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Claims(10)
1. A substrate processing apparatus comprising:
a frame;
a housing connected to the frame;
an access system connected to the frame and forming an access through which substrates are moved in and out of the housing; and
at least one substrate processing device connected to the frame for processing substrates and being at least partially positioned in the housing, the at least one substrate processing device comprising a substrate transport apparatus;
wherein the frame comprises a movable portion, movable relative to the housing, to which the access system and substrate processing device are connected so that movement of the movable portion causes separation of the access system and the at least one substrate processing device as a unit from an installed position;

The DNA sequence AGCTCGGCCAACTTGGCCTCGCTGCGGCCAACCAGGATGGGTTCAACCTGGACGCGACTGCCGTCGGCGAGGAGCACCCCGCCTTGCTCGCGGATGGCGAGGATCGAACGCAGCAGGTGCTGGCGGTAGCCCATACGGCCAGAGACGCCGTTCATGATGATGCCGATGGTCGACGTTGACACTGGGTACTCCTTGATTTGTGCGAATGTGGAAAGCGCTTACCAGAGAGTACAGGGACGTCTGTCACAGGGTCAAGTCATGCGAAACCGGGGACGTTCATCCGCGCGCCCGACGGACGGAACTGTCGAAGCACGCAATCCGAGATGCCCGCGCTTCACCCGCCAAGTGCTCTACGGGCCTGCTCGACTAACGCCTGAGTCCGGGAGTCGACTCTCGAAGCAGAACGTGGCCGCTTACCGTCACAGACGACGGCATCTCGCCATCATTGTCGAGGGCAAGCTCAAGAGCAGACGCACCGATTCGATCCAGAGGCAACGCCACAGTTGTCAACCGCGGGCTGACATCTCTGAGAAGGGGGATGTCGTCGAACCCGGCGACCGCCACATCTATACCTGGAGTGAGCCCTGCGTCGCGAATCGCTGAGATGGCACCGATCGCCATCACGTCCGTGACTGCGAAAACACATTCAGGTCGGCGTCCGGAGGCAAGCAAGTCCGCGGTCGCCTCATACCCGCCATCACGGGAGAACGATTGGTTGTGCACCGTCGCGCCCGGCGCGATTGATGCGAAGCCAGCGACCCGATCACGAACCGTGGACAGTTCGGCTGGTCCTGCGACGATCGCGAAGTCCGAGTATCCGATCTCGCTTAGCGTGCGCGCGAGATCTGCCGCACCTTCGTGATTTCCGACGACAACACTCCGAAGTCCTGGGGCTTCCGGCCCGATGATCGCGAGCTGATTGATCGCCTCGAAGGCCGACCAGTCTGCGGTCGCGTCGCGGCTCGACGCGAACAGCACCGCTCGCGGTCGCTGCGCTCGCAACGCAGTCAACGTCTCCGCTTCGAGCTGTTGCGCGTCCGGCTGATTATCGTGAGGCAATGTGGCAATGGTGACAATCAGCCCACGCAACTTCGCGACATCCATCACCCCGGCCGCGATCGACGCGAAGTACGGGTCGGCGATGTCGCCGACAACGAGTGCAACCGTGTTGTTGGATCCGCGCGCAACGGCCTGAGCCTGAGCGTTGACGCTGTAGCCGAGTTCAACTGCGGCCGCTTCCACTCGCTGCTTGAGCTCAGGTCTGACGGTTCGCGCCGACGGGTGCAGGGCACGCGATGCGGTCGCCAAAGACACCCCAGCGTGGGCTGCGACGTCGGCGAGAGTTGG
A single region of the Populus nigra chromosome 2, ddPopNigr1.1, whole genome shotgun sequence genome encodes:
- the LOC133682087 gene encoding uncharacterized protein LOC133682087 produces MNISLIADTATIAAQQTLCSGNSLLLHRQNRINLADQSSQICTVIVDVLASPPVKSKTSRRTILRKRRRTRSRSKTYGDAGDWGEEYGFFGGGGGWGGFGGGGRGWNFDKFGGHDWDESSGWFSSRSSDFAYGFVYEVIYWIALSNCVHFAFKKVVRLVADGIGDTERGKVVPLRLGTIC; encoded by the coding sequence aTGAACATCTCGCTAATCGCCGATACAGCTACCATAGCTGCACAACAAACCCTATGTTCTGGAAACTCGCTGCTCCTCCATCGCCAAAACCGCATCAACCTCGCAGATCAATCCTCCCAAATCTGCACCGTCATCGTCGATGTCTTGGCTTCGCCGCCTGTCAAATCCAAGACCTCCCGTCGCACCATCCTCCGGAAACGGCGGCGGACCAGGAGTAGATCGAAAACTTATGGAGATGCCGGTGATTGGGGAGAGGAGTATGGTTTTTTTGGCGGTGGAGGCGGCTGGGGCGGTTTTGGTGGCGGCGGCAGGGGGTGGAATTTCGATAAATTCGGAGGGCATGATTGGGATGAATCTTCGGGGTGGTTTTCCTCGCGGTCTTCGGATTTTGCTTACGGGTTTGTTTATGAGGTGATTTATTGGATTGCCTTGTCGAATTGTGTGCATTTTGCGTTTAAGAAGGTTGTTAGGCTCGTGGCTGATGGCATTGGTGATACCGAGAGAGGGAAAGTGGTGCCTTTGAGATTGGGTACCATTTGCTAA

wherein the substrate transport apparatus is selectable from a number of different interchangeable substrate transport apparatus each having a predetermined reference datum and positioning features for positioning the substrate transport apparatus relative to the frame, the positioning features of each respective substrate transport apparatus being controllably located relative to its predetermined reference datum to be in a repeatable predetermined location with substantially no variance between the positioning features of the other ones of the different interchangeable substrate transport apparatus, wherein the substrate transport apparatus comprises an articulated arm with an end effector for holding and transporting substrates in the housing and wherein the predetermined reference datum of the substrate transport apparatus is a plane of the end effector or an axis of rotation of the articulated arm.